The event cards affect the motivation of the conspirators, Hitler’s military support and the movement of the highest Nazi officials on the board. As history progresses, Nazi Germany subdues more and more of Europe and more parts of the map are opened up for the conspirators to travel to. They can travel to Auschwitz or Treblinka to gather information about the atrocities being committed there, and they can try to bring documentation about the state of things to a neutral country.
When the conspirators feel that Hitler’s military support isn’t too high and that their level of suspicion is manageable, they can attempt a plot. Attempting a plot requires Hitler to be in a certain kind of location depending on the nature of the plot, and at least one conspirator has to be there as well. It also requires a certain level of motivation on behalf of the conspirator carrying out the attempt. A plot attempt is a monumental roll of dice and a very intense gaming event. The risk can be mitigated by the use of certain cards and the availability of certain items. You roll against Hitler’s military support and the conspirators level of suspicion simultaneously. If you succeed you win the game, if not the conspirator might be sent to prison. The conspirator loses any items used in attempting the plot, and it’s a big setback even if he manages to get away after the failed attempt.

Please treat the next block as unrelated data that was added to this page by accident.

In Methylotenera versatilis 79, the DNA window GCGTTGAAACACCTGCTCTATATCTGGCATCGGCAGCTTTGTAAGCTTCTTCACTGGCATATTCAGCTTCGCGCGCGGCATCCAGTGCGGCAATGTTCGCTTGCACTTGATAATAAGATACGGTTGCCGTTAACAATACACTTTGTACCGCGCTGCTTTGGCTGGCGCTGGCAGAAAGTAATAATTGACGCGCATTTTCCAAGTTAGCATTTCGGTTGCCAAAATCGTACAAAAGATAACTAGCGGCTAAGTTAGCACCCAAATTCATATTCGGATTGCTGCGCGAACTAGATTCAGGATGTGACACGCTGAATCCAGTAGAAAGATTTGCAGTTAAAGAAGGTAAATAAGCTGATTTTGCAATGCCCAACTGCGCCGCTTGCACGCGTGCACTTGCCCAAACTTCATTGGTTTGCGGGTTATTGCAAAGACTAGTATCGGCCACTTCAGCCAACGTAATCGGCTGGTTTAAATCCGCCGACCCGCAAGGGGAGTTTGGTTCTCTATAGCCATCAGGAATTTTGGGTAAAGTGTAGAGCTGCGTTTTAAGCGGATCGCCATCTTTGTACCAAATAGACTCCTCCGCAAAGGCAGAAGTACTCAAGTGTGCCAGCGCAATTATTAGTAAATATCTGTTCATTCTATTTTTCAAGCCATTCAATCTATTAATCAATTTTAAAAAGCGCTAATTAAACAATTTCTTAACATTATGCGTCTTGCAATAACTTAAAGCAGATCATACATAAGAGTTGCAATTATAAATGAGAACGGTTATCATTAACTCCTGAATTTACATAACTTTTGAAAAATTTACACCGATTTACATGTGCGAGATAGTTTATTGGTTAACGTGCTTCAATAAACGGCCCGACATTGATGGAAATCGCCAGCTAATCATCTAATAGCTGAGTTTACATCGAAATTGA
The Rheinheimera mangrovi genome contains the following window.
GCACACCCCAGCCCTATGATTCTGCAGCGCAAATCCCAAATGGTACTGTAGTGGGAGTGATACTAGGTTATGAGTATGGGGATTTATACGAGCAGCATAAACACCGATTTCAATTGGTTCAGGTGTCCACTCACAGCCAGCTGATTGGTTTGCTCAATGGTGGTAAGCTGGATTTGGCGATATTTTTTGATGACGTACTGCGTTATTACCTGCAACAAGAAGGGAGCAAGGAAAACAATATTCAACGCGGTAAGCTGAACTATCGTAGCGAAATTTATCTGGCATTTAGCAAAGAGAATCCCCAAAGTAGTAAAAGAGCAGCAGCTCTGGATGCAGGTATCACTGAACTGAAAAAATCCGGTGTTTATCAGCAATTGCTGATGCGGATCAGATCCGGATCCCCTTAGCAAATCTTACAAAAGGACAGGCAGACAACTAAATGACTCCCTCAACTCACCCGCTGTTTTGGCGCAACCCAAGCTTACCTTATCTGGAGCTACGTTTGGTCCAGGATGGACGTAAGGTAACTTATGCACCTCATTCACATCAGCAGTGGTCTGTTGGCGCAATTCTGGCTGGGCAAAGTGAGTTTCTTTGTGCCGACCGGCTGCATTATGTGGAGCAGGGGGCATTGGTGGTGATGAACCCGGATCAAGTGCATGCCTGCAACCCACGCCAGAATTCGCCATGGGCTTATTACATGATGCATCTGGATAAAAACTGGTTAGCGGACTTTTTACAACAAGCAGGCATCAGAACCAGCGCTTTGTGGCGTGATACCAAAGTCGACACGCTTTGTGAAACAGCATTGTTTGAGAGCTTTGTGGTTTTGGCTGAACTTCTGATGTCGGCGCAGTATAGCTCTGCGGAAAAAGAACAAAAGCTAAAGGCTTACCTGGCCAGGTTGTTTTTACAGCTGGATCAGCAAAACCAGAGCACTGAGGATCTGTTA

Why I Like This Game